DBS to offer hybrid human-robo investment solution to retail investors

DBS's new portfolios will allow retail customers to tap investment strategies from the bank's wealth management team that are traditionally limited to private banking customers.
DBS's new portfolios will allow retail customers to tap investment strategies from the bank's wealth management team that are traditionally limited to private banking customers.PHOTO: ST FILE

SINGAPORE - Retail investors with at least S$1,000 to invest will be able to tap DBS's wealth management expertise to buy a portfolio of exchange-traded funds (ETFs) by the end of this month.

The robo-investment platform, digiPortfolio, combines investment strategies from the bank's wealth management team, which are traditionally limited to private banking customers, with computer algorithms to help automate the investment process.

This sets the Singapore bank apart from the other nine digital advisory services in the market, which provide portfolio advice with no direct human involvement.

The use of technology has helped the bank avail some of the services to all customers that in the past was "almost impossible to do so", said Mr Jeremy Soo, DBS' Singapore head of consumer banking group at a media briefing on Monday (Sept 2).

"Either you bring a lot of money to join a wealth management platform, (or else) all these things are not available to you," he noted.

For a start, the bank is offering retail investors with two portfolio options on its online banking platform.

The Asia Portfolio, which requires a minimum investment sum of S$1,000, comprises Singapore Exchange (SGX)-listed ETFs that provides investors with exposure to the Singapore, China and India equities markets, as well as the Singapore bond markets. This portfolio can be purchased by customers with no prior investment experience.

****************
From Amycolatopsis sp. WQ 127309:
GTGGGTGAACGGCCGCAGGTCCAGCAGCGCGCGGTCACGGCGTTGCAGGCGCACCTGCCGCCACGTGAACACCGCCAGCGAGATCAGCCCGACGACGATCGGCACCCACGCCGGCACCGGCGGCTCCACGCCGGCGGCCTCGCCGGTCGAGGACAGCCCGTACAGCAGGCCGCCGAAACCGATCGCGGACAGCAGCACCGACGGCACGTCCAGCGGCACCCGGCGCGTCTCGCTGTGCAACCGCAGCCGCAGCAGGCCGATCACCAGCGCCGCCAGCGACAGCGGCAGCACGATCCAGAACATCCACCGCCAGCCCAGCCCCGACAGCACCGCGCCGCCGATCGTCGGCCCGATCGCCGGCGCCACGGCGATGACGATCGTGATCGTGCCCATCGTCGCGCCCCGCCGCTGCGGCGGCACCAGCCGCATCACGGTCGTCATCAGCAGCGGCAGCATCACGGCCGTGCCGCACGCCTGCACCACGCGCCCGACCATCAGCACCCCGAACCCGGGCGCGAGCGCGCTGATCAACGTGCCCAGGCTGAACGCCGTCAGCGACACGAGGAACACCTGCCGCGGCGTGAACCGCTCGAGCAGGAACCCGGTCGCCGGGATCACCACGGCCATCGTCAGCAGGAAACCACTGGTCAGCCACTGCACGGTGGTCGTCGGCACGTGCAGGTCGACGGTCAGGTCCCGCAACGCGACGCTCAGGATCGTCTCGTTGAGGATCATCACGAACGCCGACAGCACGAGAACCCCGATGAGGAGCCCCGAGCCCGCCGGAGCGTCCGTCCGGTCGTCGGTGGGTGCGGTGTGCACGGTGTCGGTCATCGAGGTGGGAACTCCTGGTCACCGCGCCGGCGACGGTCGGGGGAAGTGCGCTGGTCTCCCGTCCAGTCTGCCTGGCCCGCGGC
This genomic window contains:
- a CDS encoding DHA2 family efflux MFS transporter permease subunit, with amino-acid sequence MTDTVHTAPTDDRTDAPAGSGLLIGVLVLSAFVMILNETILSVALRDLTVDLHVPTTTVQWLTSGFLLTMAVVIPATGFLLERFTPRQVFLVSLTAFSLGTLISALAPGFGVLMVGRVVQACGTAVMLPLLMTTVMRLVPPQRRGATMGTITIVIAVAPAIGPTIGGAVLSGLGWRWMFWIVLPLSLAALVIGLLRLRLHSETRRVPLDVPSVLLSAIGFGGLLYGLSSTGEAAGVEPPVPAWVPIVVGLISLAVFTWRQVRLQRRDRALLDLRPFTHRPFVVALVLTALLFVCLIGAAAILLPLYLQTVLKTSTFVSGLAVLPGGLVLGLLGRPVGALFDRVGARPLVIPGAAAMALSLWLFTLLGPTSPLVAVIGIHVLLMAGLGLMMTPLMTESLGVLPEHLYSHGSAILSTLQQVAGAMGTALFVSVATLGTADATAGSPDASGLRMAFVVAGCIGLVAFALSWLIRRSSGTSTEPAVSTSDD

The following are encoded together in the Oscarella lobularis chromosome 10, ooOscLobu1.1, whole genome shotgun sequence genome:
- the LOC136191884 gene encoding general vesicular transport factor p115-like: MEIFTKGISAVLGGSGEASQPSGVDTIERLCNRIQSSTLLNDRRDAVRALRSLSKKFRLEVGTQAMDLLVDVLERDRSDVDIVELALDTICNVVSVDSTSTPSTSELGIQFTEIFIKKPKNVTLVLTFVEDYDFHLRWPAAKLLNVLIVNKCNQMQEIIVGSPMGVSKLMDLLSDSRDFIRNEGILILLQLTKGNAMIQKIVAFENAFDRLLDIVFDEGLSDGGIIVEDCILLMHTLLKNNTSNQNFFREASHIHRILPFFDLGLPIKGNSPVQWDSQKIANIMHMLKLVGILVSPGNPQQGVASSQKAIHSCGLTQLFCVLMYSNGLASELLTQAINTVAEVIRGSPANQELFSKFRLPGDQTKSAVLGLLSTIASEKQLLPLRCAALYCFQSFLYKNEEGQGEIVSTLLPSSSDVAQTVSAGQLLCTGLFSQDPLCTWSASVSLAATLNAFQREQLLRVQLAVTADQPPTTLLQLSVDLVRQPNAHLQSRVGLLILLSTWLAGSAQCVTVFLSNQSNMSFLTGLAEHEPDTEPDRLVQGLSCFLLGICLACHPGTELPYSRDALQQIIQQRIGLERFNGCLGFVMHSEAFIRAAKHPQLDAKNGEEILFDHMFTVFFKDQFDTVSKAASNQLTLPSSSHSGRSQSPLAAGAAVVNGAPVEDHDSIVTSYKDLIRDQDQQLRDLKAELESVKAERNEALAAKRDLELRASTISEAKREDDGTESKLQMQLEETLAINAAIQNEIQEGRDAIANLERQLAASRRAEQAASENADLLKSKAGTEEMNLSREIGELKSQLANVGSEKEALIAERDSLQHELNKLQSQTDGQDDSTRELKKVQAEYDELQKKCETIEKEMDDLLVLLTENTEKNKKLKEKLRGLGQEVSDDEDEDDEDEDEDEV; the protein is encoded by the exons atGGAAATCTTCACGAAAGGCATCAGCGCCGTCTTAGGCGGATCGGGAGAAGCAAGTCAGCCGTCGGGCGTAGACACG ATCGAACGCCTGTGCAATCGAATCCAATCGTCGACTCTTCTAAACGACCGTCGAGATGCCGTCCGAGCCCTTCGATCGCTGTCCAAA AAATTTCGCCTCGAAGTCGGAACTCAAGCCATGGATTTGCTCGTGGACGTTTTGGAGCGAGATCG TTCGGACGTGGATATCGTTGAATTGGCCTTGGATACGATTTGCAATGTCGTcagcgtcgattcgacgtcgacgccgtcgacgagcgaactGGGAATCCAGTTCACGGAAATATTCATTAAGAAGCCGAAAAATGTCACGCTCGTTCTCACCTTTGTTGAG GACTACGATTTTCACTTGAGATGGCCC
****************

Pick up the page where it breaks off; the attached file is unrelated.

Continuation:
For those who are looking for global diversification, they can choose the Global Portfolio with UK-listed ETFs starting wiith US$1,000.


Both portfolio options come with three different risk levels, which translates to a collection of four to seven ETFs, representing between 200 and 13,000 holdings in a single transaction.

A flat annual management fee of 0.75 per cent is charged in return for portfolio construction, monitoring and rebalancing services.

"Everything is done in-house," said Ms Evy Wee, head of financial planning and personal investing. "The money that the investor puts in does not leave the bank and will not get passed to another asset management firm," she added.

The technology and intellectual property developed by the bank allows it to ensure that there are no further sales charges, platform fees or transaction fees involved. Investors are also not subject to a lock-in period.

A team of portfolio managers led by Mr Christophe Marciano, head of discretionary portfolio management, will review the portfolios on a quarterly basis to ensure that they remain resilient to market volatility, provide optimal returns, and remain aligned to DBS Chief Investment Office's views.

"But there are no constraints to do so more frequently," said Mr Marciano, when rebalancing is deemed necessary.

This hybrid human-robo investment platform was first made available in March to DBS Treasures customers, who have at least S$350,000 in assets under the bank's management.

By opening up access to this service, the lender aims to lower the barriers to personal investing for all retail investors.

Eventually it hopes to allow investors to use their Supplementary Retirement Scheme and Central Provident Fund accounts to invest in these portfolios.

The early access sign-up for the service is now open and will close on Sept 30 and the bank will inform those who have signed up once they are allowed access.

The service will eventually be fully opened after this introductory phase.